As the meningitis outbreak spreads, so does the fallout from it. A second company in Massachusetts is suspending operations, The Boston Globe reports, while officials investigate. Meanwhile, calls for tougher oversight of pharmaceutical compounding are, predictably, intensifying.
Ameridose--a compounding group that shares ownership with the outbreak's apparent epicenter, New England Compounding--"proactively and voluntarily" agreed to stop manufacturing and compounding, said Dr. Madeleine Biondolillo, director of Massachusetts' Bureau of Healthcare Safety. At the same time, its distribution partner, Alanaus Pharmaceuticals, will stop shipping all of Ameridose's products.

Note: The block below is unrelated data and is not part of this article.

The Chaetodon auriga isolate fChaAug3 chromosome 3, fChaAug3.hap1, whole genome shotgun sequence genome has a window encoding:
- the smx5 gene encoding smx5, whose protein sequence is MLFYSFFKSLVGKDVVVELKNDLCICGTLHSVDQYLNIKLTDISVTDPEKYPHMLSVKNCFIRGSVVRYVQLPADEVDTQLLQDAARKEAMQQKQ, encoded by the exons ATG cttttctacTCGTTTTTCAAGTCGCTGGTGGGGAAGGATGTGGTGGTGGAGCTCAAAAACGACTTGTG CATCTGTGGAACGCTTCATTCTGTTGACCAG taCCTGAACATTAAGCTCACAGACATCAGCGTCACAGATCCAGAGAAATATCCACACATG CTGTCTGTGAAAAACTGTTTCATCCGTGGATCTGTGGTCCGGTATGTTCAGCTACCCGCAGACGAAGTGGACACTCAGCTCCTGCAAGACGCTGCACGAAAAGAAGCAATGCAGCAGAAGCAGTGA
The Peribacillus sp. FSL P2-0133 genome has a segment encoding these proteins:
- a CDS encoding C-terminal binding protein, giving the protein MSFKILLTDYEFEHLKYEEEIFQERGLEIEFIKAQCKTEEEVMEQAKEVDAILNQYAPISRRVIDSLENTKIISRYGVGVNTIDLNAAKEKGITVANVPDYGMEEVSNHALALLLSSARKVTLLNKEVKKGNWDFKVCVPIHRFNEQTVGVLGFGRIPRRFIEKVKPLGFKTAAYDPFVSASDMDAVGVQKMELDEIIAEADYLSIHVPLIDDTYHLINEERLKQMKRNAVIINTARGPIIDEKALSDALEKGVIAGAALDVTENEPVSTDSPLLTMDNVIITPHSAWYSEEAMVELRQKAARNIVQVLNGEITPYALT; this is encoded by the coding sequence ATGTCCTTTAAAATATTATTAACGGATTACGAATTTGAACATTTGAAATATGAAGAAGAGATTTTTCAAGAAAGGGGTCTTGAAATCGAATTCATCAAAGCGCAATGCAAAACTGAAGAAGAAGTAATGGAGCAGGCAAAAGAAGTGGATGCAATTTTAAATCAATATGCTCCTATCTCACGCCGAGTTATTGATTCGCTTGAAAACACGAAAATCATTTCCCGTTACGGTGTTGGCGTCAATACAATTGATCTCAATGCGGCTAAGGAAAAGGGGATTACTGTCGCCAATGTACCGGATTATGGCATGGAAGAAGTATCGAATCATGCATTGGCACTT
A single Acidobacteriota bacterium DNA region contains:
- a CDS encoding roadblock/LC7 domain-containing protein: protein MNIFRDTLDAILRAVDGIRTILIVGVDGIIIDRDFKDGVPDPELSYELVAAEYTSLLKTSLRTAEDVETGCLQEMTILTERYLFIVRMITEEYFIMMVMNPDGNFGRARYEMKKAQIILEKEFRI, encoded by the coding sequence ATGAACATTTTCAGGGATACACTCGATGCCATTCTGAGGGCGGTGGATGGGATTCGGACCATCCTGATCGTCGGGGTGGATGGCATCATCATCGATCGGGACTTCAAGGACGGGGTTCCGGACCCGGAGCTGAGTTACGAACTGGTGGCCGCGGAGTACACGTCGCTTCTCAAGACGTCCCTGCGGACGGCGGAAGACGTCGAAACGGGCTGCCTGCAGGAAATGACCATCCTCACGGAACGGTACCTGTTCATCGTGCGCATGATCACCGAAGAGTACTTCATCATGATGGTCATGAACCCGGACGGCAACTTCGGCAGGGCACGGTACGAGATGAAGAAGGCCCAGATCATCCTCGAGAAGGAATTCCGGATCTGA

Though New England Compounding has now recalled all its products, none of Ameridose's products are affected, and state officials haven't asked the company to conduct a recall.
News of the outbreak has taken center stage, highlighting the patchwork of state regulations that govern the compounding pharmacy business. Lawmakers are calling for federal oversight. But as Massachusetts Gov. Deval Patrick pointed out yesterday, a lack of rules may not be the problem: New England Compounding is suspected of violating its state license by selling drugs in bulk, rather than prescription by prescription.
The state has now asked all its compounding pharmacies to sign affidavits promising that they're operating within the bounds of their licenses. "There is a gray area where some organizations may have operated contra to the licensing regulations," said Biondolillo, who emphasized that the investigation is ongoing.